As a small business owner, you may feel it’s your job to help your employees plan for retirement. However, it’s also important for you to have a plan in place after you stop working. Over one-third of small business owners don’t have a retirement plan, but most people need at least 70% of their pre-retirement income to maintain the same lifestyle after retiring. In this blog, we’ll explore small business retirement planning to help you start saving early and preparing for your future.
What Is a Small Business?
According to the Small Business Administration, there’s no one-size-fits-all definition of a small business. This is because the number of employees and revenue varies greatly based on industry. Small businesses include sole proprietorships, privately-owned corporations, and partnerships that earn less than larger businesses. There are nearly 30 million small businesses in the U.S. and they play a key role in our national economy.
Always Pay Yourself First
While you may think putting everything you earn back into your business will secure your retirement, the future is rarely a given. You should always pay yourself a salary, even if it isn’t necessarily as much as you’d like.
Having a specific figure in mind when preparing for retirement is also extremely important. This number should be part of your budget, and you should put money towards it every month alongside your other expenses. It can be a small amount if your business is new, but it should steadily increase as you become more profitable.
Select the Right Retirement Plan
Choosing the right small business retirement plan for you and your employees (if applicable) is also key to a comfortable retirement. There are many tax benefits to employee retirement plans, including:
- Employer contributions can be deducted from your income
- Employee contributions aren’t taxed until distribution (with the exception of Roth plans)
- Your money grows tax-free
- Distributions may be eligible for tax-favored rollovers into other plans
Simplified Employee Pension (SEP) IRA
A SEP IRA is one of the most popular small business retirement plans on the market. This is because you’re considered an employee and can make employee contributions to your own account. Here are a few more pertinent details about SEP IRAs:
- You decide how much your employer contribution will be on an annual basis and aren’t locked into a fixed amount.
- Your employees won’t pay taxes on the amount you contribute until they retire and begin receiving distributions.
- You must contribute an equal percentage of salary for each participating employee.
- Employees can make pre-tax contributions of up to 25% of their income or $57,000 (whichever is less) up to $285,000.
Savings Incentive Match Plan for Employees (SIMPLE) IRA
Many small business owners opt for a SIMPLE IRA, which has contribution limits that are significantly lower than SEP IRAs. Here’s what else you should know about SIMPLE IRAs:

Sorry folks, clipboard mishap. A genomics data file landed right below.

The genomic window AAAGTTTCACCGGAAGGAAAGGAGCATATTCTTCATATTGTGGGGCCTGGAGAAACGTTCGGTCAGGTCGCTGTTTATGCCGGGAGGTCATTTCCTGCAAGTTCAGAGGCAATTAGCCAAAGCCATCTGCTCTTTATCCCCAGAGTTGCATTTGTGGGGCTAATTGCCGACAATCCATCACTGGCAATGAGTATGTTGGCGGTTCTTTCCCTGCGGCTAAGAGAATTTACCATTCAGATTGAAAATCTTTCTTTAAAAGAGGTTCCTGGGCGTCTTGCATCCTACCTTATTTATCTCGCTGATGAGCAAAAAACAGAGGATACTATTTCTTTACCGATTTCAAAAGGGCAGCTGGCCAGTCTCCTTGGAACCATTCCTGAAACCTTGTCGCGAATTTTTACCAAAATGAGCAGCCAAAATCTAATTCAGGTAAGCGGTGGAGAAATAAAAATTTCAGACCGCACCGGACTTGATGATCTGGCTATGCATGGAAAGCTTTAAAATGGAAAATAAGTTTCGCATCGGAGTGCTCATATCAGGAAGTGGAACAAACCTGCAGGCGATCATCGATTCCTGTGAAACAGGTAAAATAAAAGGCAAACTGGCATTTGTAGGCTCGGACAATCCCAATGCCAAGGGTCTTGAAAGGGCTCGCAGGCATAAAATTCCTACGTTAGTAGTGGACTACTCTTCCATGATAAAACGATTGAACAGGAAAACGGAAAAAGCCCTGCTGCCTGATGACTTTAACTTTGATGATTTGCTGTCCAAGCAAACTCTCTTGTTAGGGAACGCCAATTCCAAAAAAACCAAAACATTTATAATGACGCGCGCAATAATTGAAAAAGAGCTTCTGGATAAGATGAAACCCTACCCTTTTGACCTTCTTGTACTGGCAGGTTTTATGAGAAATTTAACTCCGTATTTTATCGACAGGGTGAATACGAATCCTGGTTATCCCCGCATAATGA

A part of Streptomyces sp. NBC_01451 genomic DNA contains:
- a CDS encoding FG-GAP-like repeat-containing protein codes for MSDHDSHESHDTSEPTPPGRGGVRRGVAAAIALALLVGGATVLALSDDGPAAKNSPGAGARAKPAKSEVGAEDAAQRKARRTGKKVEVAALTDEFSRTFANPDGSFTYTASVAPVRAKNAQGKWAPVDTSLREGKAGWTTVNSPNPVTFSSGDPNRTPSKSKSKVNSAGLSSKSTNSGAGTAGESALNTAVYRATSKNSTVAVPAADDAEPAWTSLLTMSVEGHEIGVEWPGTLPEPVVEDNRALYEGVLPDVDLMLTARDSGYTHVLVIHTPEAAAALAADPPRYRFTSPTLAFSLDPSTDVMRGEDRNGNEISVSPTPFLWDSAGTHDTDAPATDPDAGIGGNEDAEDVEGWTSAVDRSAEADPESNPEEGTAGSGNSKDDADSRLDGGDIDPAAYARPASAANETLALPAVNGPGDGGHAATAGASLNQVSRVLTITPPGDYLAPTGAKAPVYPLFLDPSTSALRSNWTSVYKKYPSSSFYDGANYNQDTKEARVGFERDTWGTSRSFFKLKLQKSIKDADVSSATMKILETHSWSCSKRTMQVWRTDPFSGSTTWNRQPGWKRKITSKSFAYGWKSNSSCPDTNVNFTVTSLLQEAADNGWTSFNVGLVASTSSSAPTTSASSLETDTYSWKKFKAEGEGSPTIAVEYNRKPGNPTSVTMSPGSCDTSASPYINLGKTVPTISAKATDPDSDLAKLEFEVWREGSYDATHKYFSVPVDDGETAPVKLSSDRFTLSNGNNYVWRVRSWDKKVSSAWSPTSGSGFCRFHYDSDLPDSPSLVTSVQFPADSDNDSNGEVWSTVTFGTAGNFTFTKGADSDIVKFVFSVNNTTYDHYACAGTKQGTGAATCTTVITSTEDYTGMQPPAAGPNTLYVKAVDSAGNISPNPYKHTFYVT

- You can match contributions up to 3% of each employee’s salary or contribute 2% of each employee’s pay up to $285,000.
- Employees under 50 can contribute up to $13,500 of their pre-tax salary.
- Employees over 50 can contribute up to $16,500 through a $3,000 catch-up contribution.
- Early withdrawals made before age 59 ½ are taxed as income and subject to a 10% penalty.
- Withdrawals within the first two years of enrollment are subject to a 25% penalty.
Traditional or Roth IRA
Some small business owners choose traditional or Roth IRAs because they can enroll even if they don’t have employees. These IRAs are also a smart choice if you don’t offer retirement benefits to your staff, but still want to save for your own retirement.
With a traditional IRA, employees under 50 can contribute up to $6,000. Employees over 50 can contribute up to $7,000 via a $1,000 catch-up contribution. Your money goes into your account pre-tax, and you pay tax on the distributions.
With a Roth IRA, you contribute money you’ve already paid taxes on, which means you’ll receive tax-free distributions. However, your retirement tax bracket may be higher as a result. There are also income limits that determine whether you can open an account.
One Participant / Solo 401(k) Plan
These 401(k) plans are specifically intended for business owners without eligible employees. Like most non-Roth retirement plans, you’ll contribute pre-tax dollars and pay tax on your distributions. However, a Roth version of a solo 401(k) is also available. Solo 401(k)s have a $57,000 contribution limit (plus a $6,000 catch-up for those over 50) or 100% of your earned income, whichever is less.
If You Choose to Sell Your Business
Studies show that 35% of small business owners plan on selling their business to fund their retirement. However, this can be a potentially risky business exit strategy. While selling your business can certainly supplement your retirement plan, it shouldn’t be your entire plan. In fact, it’s never too early to start thinking about finding the right buyer.
Selling a small business may be easier during an economic upturn, but you should be prepared to work longer if there’s a recession. You should also account for buyers who can’t obtain financing right when you’re ready to sell. Additionally, you may need to alter your timeline due to factors that are beyond your control, such as health or family issues.